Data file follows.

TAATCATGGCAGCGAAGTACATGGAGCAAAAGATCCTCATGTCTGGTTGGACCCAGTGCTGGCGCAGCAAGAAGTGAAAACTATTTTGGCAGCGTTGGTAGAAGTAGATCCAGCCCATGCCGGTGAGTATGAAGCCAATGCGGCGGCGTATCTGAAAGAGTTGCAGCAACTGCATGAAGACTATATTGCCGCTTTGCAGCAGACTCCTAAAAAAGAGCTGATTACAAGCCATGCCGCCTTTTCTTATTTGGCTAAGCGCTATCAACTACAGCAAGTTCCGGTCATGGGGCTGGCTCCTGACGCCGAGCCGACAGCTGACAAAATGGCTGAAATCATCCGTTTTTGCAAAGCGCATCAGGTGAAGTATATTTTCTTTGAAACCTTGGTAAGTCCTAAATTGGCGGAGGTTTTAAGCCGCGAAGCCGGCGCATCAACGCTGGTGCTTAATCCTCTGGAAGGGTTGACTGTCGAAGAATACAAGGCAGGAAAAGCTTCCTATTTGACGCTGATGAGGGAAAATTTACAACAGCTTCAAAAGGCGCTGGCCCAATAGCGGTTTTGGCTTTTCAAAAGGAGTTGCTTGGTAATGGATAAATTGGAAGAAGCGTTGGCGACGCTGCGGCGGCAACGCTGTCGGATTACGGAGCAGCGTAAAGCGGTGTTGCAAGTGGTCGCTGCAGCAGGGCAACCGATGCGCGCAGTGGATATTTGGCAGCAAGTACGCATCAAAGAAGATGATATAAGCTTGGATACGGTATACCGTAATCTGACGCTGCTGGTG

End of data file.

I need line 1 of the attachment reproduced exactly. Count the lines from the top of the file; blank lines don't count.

TAATCATGGCAGCGAAGTACATGGAGCAAAAGATCCTCATGTCTGGTTGGACCCAGTGCTGGCGCAGCAAGAAGTGAAAACTATTTTGGCAGCGTTGGTAGAAGTAGATCCAGCCCATGCCGGTGAGTATGAAGCCAATGCGGCGGCGTATCTGAAAGAGTTGCAGCAACTGCATGAAGACTATATTGCCGCTTTGCAGCAGACTCCTAAAAAAGAGCTGATTACAAGCCATGCCGCCTTTTCTTATTTGGCTAAGCGCTATCAACTACAGCAAGTTCCGGTCATGGGGCTGGCTCCTGACGCCGAGCCGACAGCTGACAAAATGGCTGAAATCATCCGTTTTTGCAAAGCGCATCAGGTGAAGTATATTTTCTTTGAAACCTTGGTAAGTCCTAAATTGGCGGAGGTTTTAAGCCGCGAAGCCGGCGCATCAACGCTGGTGCTTAATCCTCTGGAAGGGTTGACTGTCGAAGAATACAAGGCAGGAAAAGCTTCCTATTTGACGCTGATGAGGGAAAATTTACAACAGCTTCAAAAGGCGCTGGCCCAATAGCGGTTTTGGCTTTTCAAAAGGAGTTGCTTGGTAATGGATAAATTGGAAGAAGCGTTGGCGACGCTGCGGCGGCAACGCTGTCGGATTACGGAGCAGCGTAAAGCGGTGTTGCAAGTGGTCGCTGCAGCAGGGCAACCGATGCGCGCAGTGGATATTTGGCAGCAAGTACGCATCAAAGAAGATGATATAAGCTTGGATACGGTATACCGTAATCTGACGCTGCTGGTG